After that Christmas, after New Year’s Eve
2011 had begun, and January was almost through.
As usual for my café, tucked away in Denkiya street in west Onjuku, I was pulling in only as many customers as would allow me to maintain the place, just barely.
But even this place was full for one day a year.
That was our annual New Year’s session—January 28th, a Friday this year. On this day, the place was packed with regulars and long-time patrons.
“Setsuna-chan’s going to be here today,” Rikako-san said, looking over her sheet music.
She was acting as host and main pianist for the musicians that would be participating today.
The woman she referred to as “Setsuna” had been coming here since the autumn of two years before.
Once a month, and only on Saturdays—just barely frequent enough to be called a regular.
In makeup that made her look pale, clunky thick-framed fake glasses, messy braids, worn-out unflattering clothes…
A college student in disguise, who had caught my attention.
“How do you know that?”
Last year, she wouldn’t come even if I called her.
“She messaged me. I got her address the last time we saw each other here. We’re text buddies now.”
“Seriously?” What was with that smug look?
“…She doesn’t reply much, though.”
“But I begged her, I told her I was the host today and I had to have an audience. And she said she’d come.”
“She wants that seat, if it’s open.”
Rikako-san gestured with the cigarette pinched between her fingers to the familiar barstool next to her.
A seat just beside the record player booth, from which one could see the record shelves. A seat that left only one’s back visible from the floor.
The least noticeable seat in the whole café.
It was her reserved seat.
Spring of the year before… The night that Setsuna expressed her feelings.
Almost a year had passed since then. Later on, right after Golden Week, there was a period in which her mood seemed slightly uplifted when she came to the café—I assumed something good must have happened…
But that period vanished in an instant.
Between autumn and the end of the year, in particular, she was so haggard that it hurt just to look at her.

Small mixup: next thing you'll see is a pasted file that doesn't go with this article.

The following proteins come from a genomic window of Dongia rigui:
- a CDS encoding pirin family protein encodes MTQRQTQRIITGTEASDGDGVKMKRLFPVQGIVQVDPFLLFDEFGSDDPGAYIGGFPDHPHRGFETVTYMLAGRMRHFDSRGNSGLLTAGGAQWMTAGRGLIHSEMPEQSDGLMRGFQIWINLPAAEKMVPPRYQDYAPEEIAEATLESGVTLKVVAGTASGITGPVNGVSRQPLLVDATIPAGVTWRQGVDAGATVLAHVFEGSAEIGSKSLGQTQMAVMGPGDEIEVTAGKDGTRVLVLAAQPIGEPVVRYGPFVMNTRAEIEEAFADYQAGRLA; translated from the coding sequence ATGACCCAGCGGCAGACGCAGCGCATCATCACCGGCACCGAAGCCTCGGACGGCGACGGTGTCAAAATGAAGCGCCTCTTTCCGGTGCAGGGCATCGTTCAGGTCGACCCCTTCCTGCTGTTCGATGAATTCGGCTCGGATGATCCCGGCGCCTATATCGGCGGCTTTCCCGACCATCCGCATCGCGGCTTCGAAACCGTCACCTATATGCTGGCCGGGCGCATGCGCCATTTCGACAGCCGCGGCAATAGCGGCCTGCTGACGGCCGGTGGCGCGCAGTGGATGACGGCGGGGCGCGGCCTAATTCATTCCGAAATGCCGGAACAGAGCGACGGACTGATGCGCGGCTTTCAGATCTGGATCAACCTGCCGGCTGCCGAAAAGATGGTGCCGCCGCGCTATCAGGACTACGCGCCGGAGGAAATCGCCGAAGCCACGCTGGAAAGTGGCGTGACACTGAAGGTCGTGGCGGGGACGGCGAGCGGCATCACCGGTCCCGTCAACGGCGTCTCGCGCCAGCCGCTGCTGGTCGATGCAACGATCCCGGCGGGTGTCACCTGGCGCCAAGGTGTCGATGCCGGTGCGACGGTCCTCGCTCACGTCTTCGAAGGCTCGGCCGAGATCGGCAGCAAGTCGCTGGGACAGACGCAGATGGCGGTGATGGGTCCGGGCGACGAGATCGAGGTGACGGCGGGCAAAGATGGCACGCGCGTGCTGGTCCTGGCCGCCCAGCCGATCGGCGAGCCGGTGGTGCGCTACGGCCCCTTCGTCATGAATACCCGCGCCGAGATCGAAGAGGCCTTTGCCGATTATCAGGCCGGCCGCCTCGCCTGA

But her eyes were no longer empty. There was none of that darkness, that nothingness.
There was resolution in her gaze.
Yes… Perhaps she had decided.
Decided that she could endure, with these feelings that never made it through, with this despair that made her feel constantly as though she were on the verge of casting herself into the abyss.
That decision must have changed her.
Her charm had increased, such that she could no longer hide it with that lousy disguise.
A womanly appeal had arisen from inside her.
She appeared as fleeting as a summer haze, but this was her human appeal, giving off an earthly heat that could never be cooled.
It made one think that the more pain she was in, the more her allure shone through, and the guilty pleasure of thinking that way drew my heart even more.
The best I could do was to avoid prying clumsily.
That, and to play torch songs.
But, at some point, I started thinking.
…She couldn’t keep coming to this café forever.
She couldn’t keep drinking here, all alone.
I started wishing for her to be happy.
And I started thinking that, if it were possible, I wanted to hear her sing.
“Haven’t seen you in a little while.”
“Sorry. A lot happened over New Year’s…”
Setsuna had arrived an hour before the performance was set to start.
“I wasn’t able to go out. This time, I… Well, too much is happening.”
“Tell me more,” Rikako-san interjected, from the neighboring seat where she was encamped. Her “full steam ahead” mode had apparently been switched on.
“Barkeep, you don’t need to listen. Look, a customer just came in.” Rikako-san waved her hand to chase me off.
After that, I was caught up in greeting customers and taking orders.
Still, while feigning a lack of interest, I strained my ears to try to pick up their conversation; but the volume of the record and my weakened sense of hearing with my encroaching age made it very difficult.
“At Christmas, he and I…”
“This lie… I couldn’t forgive him for lying, trying to love me to the point of crushing his own feelings…”
“But, I felt so stupid for rejecting…”
“Right after New Year’s Eve, I got a call…”
“I still love…”
“My feelings were such a mess…”
“Something terrible happened, I got super drunk on wine trying to forget about it, I called him and took it out on him…”
“But he forgave me for it…”
“Ever since then. Every night…”
“I have no idea what to do now…”
“I’ve got all these selfish feelings…”
The snippets I heard made me extremely curious.
Rikako-san had stuck firmly to her role as listener, but she was gradually opening her wealth of experience to Setsuna.
Her ripostes were sharp, just like her piano playing.
“Today’s singer sounds pretty good, yeah?”
“Yes. Her pronunciation is great, too.”
During the intermission following the second set, Rikako-san once again sat down by Setsuna and began chatting with her.
Somehow, today, I seemed to catch some brightness in Setsuna’s face.
“Yeah, she lived in New York for a long time. She was married to the guy who taught me how to play jazz piano.”
The singer in question was mixed in amongst the patrons, drinking. The smell of tobacco smoke and alcohol was strong throughout the café.